ALEXANDRE-ÉVARISTE FRAGONARD (1780-1850)
THE BATH OF VENUS
Signed to mount l.r.
Pen & ink with bistre wash on paper
14.5 x 20.5 cm
Private Collection, France
Alexandre-Évariste Fragonard was the son of the renowned rococo painter Jean Honoré Fragonard, and studied first under his father. He later received instruction from Jacques-Louis David, and was a contemporary of Ingres in the David studio. The younger Fragonard's reputation inevitably was unfairly eclipsed by these illustrious peers, and he is only now beginning to be revaluated as a considerable talent in his own right. Fragonard was prolific and remarkably versatile across media and subjects, painting large decorative subjects, working as a sculptor, designing for prints, costumes and Sévres porcelain, and showing himself to be a gifted draughtsman.
Fragonard's time under David was during his enrolment at the age of just twelve at the Academy’s école des Eléves Protégés. He first exhibited at the Salon in Paris a mere year later, aged thirteen, and his early subjects were indebted to his teacher, with the subjects largely revolutionary and neo-classical in style. Fragonard followed the general critical reaction against the rococo manner made famous by his father; however, as his career progressed, he assimilated many of the older Fragonard's techniques that had been passed down to him in his youth.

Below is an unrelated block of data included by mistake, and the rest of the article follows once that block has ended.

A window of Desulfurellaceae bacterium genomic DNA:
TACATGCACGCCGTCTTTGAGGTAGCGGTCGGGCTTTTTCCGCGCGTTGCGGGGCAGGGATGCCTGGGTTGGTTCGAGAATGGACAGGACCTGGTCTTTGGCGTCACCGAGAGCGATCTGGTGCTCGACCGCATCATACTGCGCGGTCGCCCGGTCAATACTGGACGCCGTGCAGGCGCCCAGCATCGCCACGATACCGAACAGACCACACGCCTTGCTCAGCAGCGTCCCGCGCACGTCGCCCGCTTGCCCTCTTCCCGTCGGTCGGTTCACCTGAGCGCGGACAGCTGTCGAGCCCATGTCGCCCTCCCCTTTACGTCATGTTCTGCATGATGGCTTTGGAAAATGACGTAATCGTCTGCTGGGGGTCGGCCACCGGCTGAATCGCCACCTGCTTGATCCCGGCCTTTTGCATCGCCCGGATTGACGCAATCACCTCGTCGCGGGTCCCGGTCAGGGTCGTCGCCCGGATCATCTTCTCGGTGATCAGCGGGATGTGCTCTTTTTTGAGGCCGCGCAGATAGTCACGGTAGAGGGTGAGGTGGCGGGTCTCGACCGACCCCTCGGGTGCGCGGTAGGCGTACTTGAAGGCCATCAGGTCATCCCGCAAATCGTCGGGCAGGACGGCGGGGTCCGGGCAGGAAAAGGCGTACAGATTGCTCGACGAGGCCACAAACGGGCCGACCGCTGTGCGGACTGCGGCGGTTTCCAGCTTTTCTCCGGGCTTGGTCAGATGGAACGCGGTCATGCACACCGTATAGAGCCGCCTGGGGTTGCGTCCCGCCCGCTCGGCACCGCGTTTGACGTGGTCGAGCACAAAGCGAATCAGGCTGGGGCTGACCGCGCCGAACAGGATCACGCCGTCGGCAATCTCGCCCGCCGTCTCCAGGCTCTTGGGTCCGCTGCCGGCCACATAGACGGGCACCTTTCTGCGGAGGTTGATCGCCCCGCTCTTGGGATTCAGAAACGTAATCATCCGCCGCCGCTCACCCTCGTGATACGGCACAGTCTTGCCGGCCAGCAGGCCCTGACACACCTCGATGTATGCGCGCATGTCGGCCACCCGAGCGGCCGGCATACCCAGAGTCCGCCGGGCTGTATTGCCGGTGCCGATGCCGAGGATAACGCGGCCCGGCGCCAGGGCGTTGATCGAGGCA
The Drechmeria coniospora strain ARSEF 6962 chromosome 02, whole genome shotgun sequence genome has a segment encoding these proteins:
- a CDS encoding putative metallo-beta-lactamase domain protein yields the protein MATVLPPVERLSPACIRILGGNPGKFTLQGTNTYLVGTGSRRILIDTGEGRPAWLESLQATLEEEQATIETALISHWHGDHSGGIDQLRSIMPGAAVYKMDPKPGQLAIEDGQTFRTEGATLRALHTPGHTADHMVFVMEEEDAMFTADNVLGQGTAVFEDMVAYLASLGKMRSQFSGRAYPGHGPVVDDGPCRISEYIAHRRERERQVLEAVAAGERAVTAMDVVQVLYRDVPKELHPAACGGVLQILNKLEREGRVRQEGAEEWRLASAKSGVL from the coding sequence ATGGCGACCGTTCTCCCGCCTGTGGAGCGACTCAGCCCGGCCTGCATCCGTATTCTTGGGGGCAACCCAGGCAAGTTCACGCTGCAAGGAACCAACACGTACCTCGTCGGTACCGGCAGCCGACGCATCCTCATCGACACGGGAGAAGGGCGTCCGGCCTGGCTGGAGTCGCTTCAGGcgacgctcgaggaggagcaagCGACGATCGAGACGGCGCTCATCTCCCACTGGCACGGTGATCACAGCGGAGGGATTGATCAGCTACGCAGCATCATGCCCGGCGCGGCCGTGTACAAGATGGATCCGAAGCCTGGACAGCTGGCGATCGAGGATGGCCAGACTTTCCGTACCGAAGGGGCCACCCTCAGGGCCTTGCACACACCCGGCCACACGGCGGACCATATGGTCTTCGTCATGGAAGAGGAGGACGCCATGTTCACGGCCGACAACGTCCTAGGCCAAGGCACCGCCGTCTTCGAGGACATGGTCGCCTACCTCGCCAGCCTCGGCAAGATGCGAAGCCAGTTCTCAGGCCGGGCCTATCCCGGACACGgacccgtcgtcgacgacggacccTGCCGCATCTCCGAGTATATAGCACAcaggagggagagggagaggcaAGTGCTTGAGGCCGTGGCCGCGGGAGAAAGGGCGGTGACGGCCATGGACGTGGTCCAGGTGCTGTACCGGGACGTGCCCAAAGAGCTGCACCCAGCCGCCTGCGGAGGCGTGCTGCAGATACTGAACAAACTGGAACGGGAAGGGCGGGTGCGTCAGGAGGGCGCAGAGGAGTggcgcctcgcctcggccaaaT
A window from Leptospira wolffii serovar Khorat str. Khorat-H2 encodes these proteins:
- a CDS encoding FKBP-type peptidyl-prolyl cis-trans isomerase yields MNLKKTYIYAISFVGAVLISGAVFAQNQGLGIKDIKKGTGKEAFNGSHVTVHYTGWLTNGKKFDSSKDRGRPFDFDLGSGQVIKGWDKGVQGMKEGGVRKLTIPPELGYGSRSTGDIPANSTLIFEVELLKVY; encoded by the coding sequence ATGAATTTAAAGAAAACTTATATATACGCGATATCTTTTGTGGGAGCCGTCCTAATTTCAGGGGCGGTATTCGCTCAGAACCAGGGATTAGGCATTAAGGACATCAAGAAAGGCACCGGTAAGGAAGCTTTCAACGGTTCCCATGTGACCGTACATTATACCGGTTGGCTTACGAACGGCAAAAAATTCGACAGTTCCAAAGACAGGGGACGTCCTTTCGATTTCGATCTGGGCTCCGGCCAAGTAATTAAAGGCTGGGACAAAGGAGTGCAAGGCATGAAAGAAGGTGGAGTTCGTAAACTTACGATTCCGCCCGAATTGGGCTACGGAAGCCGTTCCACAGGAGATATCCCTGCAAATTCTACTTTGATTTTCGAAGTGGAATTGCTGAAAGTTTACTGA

By the first decade of the nineteenth century, Fragonard had begun to receive important Napoleonic commissions, including the designs for the Colonne de la campagne de Pologne. Although Fragonard did not send works to the Salon between 1812 and 1819, he nevertheless becae an eminent member of the artistic establishment and, in 1815, received the decoration of Chevalier de Légion d'honneur.
Fragonard was always willing to adapt to current tastes and was especially versatile in this regard: by the 1820's, historical genre painting had become hugely fashionable, with the emergence of the 'Troubadour' school of artists who drew on Medieval and Renaissance subjects. Fragonard would put his own stamp on the genre, retaining his rich palette, painterly flourishes (the natural evolution of his father's manner), and dramatic lighting, all of which made him in a sense a forerunner to the later Romantic artists such as Delacroix or Bonington.
During the Restoration and July Monarchy Fragonard received important commissions for decorations in the Louvre, Versailles, and a number of important churches in Paris and Strasbourg. This later period also yielded a fruitful collaboration with the Sévres Manufactory, with Fragonard designing both decoration and objects themselves.